Fiverr Community Forum

Can the buyer take what you delivered after cancelling?

Hello everyone, hope you’re all having a wonderful day.
I had a situation. For the first time ever, I have received a gig request. I tried to meet all the buyers needs and requirements but they started to ask for more (my gig service is 5$). I changed my deliveries based on what they were not satisfied on but they kept asking me to revise it. Knowing they won’t be satisfied I finally cancelled the order (they also threatened me that they will cancel it right before).
I never got my 5$ and that buyer took my work and posted it in public.
Is that allowed? I know it’s just 5$ but I took a lot of my school time to work on this. The reason why I’m on Fiverr is to earn a little bit of money for school.


Welcome to the Fiverr forums. Please see:
. Top 5 Tips to Protect Yourself from Badly Behaved Buyers
. Stand Your Ground: Setting Boundaries as a Seller
. (the section on Ownership)


It is true, I have read and watched through those. I understand that there are buyers out there who could scam or take advantage of us. However, my main question is are they allowed to take your work and post it in public after you cancel?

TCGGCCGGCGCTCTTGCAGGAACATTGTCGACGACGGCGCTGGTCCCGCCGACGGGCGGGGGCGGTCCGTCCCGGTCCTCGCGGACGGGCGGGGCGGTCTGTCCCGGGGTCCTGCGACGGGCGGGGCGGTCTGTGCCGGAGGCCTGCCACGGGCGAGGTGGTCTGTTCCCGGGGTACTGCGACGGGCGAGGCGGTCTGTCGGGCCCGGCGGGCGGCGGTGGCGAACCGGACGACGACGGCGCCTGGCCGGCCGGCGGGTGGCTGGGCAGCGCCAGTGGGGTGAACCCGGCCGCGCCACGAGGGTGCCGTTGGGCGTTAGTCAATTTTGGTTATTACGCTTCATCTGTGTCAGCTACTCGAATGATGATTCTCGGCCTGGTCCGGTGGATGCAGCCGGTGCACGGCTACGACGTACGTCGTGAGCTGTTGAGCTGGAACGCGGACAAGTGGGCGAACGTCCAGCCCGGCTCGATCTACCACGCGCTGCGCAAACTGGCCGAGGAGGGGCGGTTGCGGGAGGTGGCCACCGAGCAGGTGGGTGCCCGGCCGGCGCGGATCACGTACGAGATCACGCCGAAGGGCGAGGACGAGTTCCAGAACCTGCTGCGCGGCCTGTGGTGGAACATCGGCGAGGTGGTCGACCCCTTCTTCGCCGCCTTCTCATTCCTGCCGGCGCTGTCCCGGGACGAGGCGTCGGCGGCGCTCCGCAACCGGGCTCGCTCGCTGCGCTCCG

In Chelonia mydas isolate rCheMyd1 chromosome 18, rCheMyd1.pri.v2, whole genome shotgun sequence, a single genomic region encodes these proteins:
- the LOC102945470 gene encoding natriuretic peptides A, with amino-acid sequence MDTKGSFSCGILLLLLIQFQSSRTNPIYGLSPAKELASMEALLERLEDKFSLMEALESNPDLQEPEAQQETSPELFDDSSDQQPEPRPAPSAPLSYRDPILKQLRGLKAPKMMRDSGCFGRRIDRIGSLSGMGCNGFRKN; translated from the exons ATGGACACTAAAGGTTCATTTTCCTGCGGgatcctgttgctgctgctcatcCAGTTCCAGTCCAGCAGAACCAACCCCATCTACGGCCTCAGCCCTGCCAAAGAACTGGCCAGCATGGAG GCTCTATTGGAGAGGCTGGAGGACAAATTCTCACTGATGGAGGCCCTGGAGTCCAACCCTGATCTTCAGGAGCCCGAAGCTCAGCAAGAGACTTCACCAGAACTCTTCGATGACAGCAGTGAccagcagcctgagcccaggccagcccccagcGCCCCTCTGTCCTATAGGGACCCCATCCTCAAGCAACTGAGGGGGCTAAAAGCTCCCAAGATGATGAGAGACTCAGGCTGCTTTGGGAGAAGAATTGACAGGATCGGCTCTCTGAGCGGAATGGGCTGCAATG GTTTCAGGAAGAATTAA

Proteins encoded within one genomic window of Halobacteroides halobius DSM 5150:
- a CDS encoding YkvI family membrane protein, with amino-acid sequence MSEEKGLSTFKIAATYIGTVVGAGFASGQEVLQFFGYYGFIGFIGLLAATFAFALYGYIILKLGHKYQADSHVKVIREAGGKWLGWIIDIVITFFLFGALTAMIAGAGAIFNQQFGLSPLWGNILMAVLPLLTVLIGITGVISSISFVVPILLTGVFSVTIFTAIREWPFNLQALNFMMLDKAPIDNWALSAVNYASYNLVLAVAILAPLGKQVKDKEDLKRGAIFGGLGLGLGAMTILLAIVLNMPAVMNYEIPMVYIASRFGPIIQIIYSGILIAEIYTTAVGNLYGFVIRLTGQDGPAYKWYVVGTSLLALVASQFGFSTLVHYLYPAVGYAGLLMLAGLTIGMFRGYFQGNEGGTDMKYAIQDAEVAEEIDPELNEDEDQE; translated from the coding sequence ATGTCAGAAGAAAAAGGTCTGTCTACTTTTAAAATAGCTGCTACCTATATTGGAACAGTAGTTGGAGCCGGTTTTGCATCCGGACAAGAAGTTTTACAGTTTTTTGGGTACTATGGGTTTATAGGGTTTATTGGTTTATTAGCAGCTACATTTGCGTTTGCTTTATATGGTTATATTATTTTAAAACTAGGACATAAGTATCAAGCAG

From the ‘Ownership’ section:

All transfer and assignment of intellectual property to the Buyer shall be subject to full payment for the Gig, and the delivery may not be used if payment is cancelled for any reason.

If your ‘Buyer’ used the work, contact CS with proof.


Morally, of course a buyer shouldn’t do this. But it happens a lot according to reports in the forum.

As @imagination7413 has said, contact customer support with evidence. However, and the reason I’m posting, is that you cancelled the order. It’s not like the buyer decided to cancel the order and then steal your work.

In an ideal world this subtle difference shouldn’t make a difference, but it might.


Hmm, I see. I agree with your statement and I have acknowledged that this situation may have been my fault to an extent. Thank you for posting this.